Then I had to make a choice: Do I want to continue on with the PhD program or follow my writing dream?
I chose the dream, started cranking out queries, and slowly cut down on the hours I was working in a small office as I got more writing work.
I was able to do this because Eric and I kept our expenses low: We had no car, no mortgage, and no kids. We had paid off our credit card debt in full, slowly and painfully, and vowed not to let the balance creep up again.
When we had six months of living expenses in the bank I made the leap into full-time freelancing.
Eric and I moved into a cheap apartment situated across from a Dunkin’ Donuts where a motorcycle gang hung out all night, revving their engines. We bought a used Renault for $500 from the Rent-A-Wreck. The doors didn’t lock, the fabric was hanging in great swags from the ceiling, and the upholstery was so filthy that it stained your clothes if you sat on it on a hot day. We learned to wear dark clothing and cover the seats with a towel in the summer.
Air conditioning? CD player? Surely you joke.
Whenever I got sick, I took the train to a low-income clinic in Boston, because we didn’t have health insurance.
But there was one thing I DID spend money on: The tools of a writer. Envelopes, stamps (LOTS of stamps), professionally printed stationery, a computer, a tape recorder, office supplies, a fax machine, a separate phone line for the fax, Internet service, a nice set of clothes (for meeting copywriting clients), and more. If I thought it would help me in my new career, I bought it.
I also worked my ass off. Whenever I wasn’t working on an assignment, I was writing queries, compiling a mailing list (at the library — by hand!) for my copywriting, doing direct mail campaigns, visiting prospects, and tweaking my website (which I built myself after learning HTML from a book I found left in a phone booth).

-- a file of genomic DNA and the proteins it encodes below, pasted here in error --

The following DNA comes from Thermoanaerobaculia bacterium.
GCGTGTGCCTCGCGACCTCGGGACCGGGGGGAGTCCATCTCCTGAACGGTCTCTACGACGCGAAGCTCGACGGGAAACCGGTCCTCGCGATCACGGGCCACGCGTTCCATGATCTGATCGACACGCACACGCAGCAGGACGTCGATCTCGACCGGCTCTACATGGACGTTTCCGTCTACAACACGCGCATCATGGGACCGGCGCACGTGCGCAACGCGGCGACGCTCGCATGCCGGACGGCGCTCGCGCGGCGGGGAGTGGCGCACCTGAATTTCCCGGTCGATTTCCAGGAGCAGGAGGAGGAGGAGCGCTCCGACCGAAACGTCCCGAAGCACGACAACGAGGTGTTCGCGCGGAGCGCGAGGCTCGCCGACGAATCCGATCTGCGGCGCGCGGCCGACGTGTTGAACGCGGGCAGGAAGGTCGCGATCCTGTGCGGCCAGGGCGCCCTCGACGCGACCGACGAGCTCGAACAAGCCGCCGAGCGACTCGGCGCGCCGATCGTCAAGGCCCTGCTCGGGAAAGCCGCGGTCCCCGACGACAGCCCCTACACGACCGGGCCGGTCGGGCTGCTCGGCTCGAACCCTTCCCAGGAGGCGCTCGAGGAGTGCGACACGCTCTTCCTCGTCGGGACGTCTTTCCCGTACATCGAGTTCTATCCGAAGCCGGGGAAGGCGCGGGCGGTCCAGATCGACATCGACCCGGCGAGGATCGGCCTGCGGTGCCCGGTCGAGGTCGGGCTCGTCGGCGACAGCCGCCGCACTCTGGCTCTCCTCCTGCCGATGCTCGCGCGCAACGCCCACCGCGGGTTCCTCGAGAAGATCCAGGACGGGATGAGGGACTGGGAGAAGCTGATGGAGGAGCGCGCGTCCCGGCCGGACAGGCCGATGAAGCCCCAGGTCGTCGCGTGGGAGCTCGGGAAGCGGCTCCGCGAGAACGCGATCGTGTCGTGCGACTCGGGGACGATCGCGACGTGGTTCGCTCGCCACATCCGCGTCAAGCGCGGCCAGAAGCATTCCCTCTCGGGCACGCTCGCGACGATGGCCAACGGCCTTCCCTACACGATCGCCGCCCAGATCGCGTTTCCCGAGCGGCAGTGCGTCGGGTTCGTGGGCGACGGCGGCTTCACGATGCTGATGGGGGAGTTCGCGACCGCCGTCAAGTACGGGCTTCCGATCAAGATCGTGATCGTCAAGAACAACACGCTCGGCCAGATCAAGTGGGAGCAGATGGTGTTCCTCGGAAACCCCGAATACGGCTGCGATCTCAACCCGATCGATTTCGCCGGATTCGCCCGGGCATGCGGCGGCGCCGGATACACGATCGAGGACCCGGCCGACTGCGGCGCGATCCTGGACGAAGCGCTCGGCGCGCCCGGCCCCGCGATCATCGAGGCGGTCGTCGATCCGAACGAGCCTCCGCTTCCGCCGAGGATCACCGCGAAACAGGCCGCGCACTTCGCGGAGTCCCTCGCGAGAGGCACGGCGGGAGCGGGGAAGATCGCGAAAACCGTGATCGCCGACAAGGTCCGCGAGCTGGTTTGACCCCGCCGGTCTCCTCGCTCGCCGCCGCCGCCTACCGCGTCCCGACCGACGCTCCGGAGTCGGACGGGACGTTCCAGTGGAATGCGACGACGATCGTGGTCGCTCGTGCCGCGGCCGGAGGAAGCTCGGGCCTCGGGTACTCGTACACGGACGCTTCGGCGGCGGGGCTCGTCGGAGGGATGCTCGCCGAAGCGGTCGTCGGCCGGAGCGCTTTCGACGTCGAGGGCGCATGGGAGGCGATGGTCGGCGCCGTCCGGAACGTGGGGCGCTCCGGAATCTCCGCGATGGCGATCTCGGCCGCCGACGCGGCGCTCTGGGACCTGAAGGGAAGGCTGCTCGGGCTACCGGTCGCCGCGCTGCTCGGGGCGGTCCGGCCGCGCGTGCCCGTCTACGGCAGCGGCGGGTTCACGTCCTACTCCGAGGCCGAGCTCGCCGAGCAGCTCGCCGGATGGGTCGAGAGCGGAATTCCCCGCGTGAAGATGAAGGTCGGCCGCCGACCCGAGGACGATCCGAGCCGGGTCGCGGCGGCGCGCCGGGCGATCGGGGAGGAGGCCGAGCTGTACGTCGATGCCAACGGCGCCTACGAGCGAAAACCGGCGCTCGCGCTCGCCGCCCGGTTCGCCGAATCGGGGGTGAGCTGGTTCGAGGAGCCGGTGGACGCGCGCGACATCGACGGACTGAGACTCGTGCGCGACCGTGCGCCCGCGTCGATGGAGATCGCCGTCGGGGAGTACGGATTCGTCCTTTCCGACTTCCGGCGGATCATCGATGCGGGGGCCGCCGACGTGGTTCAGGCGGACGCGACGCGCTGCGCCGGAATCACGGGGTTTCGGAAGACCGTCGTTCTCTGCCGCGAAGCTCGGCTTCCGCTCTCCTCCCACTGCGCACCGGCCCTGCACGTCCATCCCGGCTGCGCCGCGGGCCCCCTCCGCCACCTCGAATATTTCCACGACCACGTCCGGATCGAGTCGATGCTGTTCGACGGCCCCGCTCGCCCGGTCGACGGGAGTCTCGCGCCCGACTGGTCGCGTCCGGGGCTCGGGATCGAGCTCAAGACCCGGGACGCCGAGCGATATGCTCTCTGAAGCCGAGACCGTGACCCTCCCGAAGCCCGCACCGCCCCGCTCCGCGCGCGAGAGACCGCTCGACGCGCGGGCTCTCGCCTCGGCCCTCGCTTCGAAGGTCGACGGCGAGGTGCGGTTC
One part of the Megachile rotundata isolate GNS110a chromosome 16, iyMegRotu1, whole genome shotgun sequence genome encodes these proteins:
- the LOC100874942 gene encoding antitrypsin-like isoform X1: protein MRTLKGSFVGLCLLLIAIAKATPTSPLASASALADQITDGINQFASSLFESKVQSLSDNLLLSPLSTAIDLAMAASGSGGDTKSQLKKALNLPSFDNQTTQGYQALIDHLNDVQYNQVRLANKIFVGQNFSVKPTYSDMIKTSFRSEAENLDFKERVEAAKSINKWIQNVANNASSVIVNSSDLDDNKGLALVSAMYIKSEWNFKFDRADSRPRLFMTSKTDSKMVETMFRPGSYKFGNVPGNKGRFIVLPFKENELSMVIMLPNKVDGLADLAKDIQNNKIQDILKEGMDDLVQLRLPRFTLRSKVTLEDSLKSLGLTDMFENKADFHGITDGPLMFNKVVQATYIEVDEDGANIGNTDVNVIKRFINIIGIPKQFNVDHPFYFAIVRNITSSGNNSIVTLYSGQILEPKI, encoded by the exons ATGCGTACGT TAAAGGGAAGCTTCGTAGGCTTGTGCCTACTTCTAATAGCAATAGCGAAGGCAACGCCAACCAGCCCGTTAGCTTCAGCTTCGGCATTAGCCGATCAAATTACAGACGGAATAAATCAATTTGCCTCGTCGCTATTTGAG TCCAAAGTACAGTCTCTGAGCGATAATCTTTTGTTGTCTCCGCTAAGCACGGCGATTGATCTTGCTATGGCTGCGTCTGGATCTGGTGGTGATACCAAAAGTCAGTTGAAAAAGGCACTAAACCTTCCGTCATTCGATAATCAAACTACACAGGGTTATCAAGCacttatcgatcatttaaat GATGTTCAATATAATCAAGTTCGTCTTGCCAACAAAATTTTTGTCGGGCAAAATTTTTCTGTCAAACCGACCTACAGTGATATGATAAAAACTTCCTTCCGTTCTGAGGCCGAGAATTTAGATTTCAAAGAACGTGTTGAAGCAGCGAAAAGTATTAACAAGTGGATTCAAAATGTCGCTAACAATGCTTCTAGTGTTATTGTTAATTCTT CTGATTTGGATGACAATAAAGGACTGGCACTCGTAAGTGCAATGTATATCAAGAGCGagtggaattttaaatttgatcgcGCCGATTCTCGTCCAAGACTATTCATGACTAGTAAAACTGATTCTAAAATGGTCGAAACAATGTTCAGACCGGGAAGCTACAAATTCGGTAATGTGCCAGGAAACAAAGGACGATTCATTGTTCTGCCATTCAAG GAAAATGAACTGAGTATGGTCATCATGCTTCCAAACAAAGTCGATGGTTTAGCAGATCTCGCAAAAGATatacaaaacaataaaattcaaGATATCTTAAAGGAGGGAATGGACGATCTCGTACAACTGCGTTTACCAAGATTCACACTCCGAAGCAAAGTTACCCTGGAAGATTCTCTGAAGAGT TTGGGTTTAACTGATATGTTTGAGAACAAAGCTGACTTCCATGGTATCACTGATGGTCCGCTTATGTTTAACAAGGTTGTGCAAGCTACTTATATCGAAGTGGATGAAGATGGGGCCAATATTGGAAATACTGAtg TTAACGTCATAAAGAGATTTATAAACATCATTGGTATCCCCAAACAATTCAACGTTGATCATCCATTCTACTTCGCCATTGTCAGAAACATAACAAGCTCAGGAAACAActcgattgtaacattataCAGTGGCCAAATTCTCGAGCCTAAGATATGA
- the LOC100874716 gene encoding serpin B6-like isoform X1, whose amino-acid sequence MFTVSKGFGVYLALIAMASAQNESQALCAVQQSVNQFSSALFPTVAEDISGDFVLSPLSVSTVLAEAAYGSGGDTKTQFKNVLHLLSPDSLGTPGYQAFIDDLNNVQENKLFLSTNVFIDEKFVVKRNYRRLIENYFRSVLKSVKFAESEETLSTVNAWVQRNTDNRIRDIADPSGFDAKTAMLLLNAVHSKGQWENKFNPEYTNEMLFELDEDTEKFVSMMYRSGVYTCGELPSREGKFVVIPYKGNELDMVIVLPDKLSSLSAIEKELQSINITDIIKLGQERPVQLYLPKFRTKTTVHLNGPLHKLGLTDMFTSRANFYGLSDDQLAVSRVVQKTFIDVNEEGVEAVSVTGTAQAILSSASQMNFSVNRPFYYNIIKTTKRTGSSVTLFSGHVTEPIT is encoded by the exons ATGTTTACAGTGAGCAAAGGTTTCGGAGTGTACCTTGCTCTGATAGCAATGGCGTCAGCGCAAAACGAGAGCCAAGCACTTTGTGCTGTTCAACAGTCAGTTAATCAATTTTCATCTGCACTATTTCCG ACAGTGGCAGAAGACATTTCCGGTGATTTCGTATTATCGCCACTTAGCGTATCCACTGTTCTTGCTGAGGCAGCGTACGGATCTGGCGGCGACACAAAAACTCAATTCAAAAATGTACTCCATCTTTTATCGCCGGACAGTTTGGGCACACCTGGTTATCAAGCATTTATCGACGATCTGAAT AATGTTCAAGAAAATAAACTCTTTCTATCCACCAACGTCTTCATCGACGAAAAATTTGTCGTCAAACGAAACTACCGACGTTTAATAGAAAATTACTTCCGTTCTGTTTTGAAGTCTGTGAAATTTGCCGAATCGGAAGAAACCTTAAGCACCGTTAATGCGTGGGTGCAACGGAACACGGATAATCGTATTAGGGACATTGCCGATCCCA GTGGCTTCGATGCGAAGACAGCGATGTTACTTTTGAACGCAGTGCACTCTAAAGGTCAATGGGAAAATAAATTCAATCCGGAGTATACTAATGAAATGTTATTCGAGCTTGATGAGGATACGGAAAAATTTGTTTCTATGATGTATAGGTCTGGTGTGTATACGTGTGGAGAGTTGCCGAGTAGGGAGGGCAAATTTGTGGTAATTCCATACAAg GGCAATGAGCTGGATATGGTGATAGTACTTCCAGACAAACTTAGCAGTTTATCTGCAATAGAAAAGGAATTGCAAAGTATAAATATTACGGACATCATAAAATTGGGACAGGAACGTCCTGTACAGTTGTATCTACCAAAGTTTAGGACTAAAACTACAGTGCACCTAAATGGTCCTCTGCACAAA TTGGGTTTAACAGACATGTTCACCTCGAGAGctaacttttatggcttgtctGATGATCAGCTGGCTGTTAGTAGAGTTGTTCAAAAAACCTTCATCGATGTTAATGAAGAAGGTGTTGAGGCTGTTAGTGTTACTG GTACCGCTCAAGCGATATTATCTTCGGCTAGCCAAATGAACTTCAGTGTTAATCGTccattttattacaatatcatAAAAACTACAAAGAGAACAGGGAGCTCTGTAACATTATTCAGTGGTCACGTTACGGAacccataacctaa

That first year, I earned $30,000 from my writing — more than I’d ever made at any of the 26 other jobs I’d held since the age of 15.
Two things I learned:
1. The importance of investing in your career.
Not only did I buy office equipment and supplies…in the years since then, I’ve invested thousands (and thousands) of dollars improving at the craft and business of writing.
I’ve hired life coaches, joined classes, paid for subscriptions, and more. Just recently when I decided I want to do more teaching and mentoring, I:
- Took an online class on how to teach an e-course.
- Paid a writing coach to help me make the shift.
- Completed a 13-week coaching course, which was a major investment of time and money.
I know that every cent I put into my career will come back to me, and then some. You can’t start and succeed at any career without an investment of money, energy, and time, and freelancing is no different.
2. The value of butt-in-seat hard work.
When you’re first starting out as a writer, your most valuable asset is time. If you use it well, you’ll thrive.
New writers always ask me how many queries I sent out when I was first starting, because they think if they do the same, they’ll be guaranteed the same results.
I don’t know how many queries I sent out. I never counted. I just know that all of my time, when not completing assignments, was spent marketing. I must have marketed 40 hours a week at the beginning.
Freelancing is a numbers game, and it’s not for the faint of heart. You need to produce, produce, produce. You do NOT need to let rejection, fear, lack of confidence, depression, or anxiety keep you from going after your goal. All you need to do is write, and keep writing, and market, and keep marketing.
So: I’ve been freelancing full time for 16 years now, and have invested time and money every time I decided to take a new direction, such as working fewer hours but maintaining the same income, becoming a mentor, and teaching e-courses. I don’t have to market as much anymore so I can rest on my laurels a bit — until I change direction, in which case I need to market my rear end off all over again.
And I’m proud to say that I now have health insurance, a car with clean seats, and a house that’s nowhere near a fast food joint.
How about you: What’s YOUR broke-to-riches story, and what did you learn from it? Let us know in the Comments below!
Stick figure by Lorraine Reguly. Thanks, Lorraine!